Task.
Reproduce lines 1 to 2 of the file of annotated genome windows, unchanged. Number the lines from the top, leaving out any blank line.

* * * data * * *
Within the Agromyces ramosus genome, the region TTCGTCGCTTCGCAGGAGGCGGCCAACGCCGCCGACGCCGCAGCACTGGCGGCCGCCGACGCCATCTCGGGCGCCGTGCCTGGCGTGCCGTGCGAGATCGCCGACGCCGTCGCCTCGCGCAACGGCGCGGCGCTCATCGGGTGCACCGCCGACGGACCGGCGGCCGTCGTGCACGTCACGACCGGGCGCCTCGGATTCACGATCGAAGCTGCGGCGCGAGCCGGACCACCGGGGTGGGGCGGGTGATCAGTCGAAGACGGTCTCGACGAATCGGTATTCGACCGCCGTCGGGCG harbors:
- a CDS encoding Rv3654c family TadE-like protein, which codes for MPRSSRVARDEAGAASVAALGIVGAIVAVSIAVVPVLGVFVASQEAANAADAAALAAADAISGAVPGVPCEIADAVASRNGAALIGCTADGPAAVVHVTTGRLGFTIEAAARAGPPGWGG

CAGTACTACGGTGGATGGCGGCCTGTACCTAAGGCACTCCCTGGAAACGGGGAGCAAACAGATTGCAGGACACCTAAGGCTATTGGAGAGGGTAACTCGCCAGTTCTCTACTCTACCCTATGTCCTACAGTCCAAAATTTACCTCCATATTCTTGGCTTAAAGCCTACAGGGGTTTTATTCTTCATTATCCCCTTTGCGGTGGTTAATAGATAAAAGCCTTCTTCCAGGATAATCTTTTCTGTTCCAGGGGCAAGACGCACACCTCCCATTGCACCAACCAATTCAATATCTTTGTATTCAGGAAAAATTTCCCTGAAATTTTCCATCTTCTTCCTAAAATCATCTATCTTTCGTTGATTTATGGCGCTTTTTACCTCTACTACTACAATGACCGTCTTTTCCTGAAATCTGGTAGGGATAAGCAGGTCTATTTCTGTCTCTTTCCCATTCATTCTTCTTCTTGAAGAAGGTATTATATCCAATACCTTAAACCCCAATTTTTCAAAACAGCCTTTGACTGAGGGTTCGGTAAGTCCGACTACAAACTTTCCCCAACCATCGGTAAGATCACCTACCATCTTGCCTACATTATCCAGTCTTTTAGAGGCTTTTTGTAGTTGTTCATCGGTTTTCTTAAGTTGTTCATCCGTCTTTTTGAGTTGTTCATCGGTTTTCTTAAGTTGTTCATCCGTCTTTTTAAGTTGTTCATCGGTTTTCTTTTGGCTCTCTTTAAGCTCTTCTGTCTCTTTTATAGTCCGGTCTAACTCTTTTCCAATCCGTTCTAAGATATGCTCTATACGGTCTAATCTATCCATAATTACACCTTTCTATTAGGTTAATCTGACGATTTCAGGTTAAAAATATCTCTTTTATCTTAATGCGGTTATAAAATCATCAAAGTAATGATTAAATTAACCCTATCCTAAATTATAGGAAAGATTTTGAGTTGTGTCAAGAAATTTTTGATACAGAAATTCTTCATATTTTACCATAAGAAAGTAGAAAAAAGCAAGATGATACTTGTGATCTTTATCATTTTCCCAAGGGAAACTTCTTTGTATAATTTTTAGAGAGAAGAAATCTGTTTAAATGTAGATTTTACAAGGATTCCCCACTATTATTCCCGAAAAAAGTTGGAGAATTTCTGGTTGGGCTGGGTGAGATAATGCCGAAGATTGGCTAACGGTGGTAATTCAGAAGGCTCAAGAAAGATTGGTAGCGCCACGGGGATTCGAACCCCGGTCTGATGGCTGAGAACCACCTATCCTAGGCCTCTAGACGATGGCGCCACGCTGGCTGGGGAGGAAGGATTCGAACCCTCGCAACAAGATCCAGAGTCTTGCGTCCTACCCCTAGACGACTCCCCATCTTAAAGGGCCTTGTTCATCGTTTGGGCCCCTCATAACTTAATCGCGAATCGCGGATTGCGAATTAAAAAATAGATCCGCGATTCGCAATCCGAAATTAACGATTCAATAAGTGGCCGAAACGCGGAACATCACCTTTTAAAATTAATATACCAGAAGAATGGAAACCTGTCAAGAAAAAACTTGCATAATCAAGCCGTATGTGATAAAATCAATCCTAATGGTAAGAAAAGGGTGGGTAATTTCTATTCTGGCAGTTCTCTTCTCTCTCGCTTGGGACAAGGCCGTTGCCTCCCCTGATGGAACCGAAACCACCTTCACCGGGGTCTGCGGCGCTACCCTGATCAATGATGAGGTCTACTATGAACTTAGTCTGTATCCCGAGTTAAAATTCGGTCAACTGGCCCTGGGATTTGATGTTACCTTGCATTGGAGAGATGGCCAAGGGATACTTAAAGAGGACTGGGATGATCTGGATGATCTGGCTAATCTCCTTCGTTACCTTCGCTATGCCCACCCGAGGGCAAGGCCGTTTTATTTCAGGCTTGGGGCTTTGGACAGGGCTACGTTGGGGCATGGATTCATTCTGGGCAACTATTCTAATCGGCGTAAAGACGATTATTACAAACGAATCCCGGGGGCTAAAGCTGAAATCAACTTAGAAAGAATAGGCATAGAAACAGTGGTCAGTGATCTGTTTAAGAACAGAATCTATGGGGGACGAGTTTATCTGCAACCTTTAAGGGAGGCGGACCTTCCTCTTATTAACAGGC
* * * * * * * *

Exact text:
Within the Agromyces ramosus genome, the region TTCGTCGCTTCGCAGGAGGCGGCCAACGCCGCCGACGCCGCAGCACTGGCGGCCGCCGACGCCATCTCGGGCGCCGTGCCTGGCGTGCCGTGCGAGATCGCCGACGCCGTCGCCTCGCGCAACGGCGCGGCGCTCATCGGGTGCACCGCCGACGGACCGGCGGCCGTCGTGCACGTCACGACCGGGCGCCTCGGATTCACGATCGAAGCTGCGGCGCGAGCCGGACCACCGGGGTGGGGCGGGTGATCAGTCGAAGACGGTCTCGACGAATCGGTATTCGACCGCCGTCGGGCG harbors:
- a CDS encoding Rv3654c family TadE-like protein, which codes for MPRSSRVARDEAGAASVAALGIVGAIVAVSIAVVPVLGVFVASQEAANAADAAALAAADAISGAVPGVPCEIADAVASRNGAALIGCTADGPAAVVHVTTGRLGFTIEAAARAGPPGWGG